The Professor of Shadowology

vincent bal 2It began with a spontaneous teacup doodle, and has steadily grown into printed postcards, calendars, two excellent books (Shadowology and Shadow World), and a dedicated Instagram following! Today, we’re delighted to chat with Belgian artist Vincent Bal, who has an extraordinarily playful and unique eye for life, light, objects, and shadows.

When did your relationship with shadows first begin?

It started by accident in the spring of 2016. I was working at my desk and noticed how the shadow of a teacup looked quite like an elephant. So, I completed the image by drawing some legs and ayes and took a picture. When I shared it on social media, people reacted very enthusiastic.I thought it was funny too, so I decided to try and make 100 of these ‘shadow doodles’, I have not stopped since.

How have your interactions with light, shadow and objects changed over the past five years?

In the beginning I was happy with every image I could extract from the shadows. I was constantly looking through the drawers in the house to find new objects to work with. At this point I think I have exhausted the supplies in my own house. I must have tried everything. Also, I set the bar higher. I don’t want to repeat myself, so sometimes it takes me longer to come up with something new.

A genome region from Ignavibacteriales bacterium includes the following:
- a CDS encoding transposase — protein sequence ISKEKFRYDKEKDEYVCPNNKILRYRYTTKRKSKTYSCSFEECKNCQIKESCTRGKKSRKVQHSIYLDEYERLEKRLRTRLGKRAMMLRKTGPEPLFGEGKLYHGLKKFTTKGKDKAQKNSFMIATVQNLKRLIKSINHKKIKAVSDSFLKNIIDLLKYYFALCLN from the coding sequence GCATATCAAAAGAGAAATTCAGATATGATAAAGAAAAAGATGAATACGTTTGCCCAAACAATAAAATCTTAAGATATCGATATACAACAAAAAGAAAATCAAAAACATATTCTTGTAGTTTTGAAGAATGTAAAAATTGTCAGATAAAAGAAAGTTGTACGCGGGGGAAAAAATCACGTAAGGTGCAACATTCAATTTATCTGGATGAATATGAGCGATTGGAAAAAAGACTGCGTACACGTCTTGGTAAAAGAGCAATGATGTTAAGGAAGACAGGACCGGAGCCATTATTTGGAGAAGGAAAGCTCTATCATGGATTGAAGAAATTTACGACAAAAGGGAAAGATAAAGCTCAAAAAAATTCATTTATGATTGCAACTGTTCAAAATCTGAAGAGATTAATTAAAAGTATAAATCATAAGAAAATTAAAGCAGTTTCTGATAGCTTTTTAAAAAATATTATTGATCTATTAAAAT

Also, I have developed little videos a bit more. It can be satisfying to see the image created before your eyes and it is fun to add an extra layer with sound effects and music.

Is there an unusual story or connection behind one particular drawing?

They are all special to me. But I remember the first time I discovered I could use the shadow as a setting for a scene. So not really use the outer shape of the shadow, but rather the nuances in the grey inside. I was sitting on a terrace of a house we rented in Italy. Every morning around seven the sun would shine on that specific place and give beautiful long shadows.

So I went there and starting experimenting with some of the glasses from the cupboard of the rental house. And suddenly I saw a beach. I just added two small silhouettes and some seagulls, and it came to life. The image was called ‘Love On Shadow Beach’. That was a wonderful discovery, and I have made a few beach scenes since then.

Many of your illustrations use natural light. But others appear to use artificial light as well. Do you also have a set of particular lamps and lights you use…similar to a painter using different types of brushes?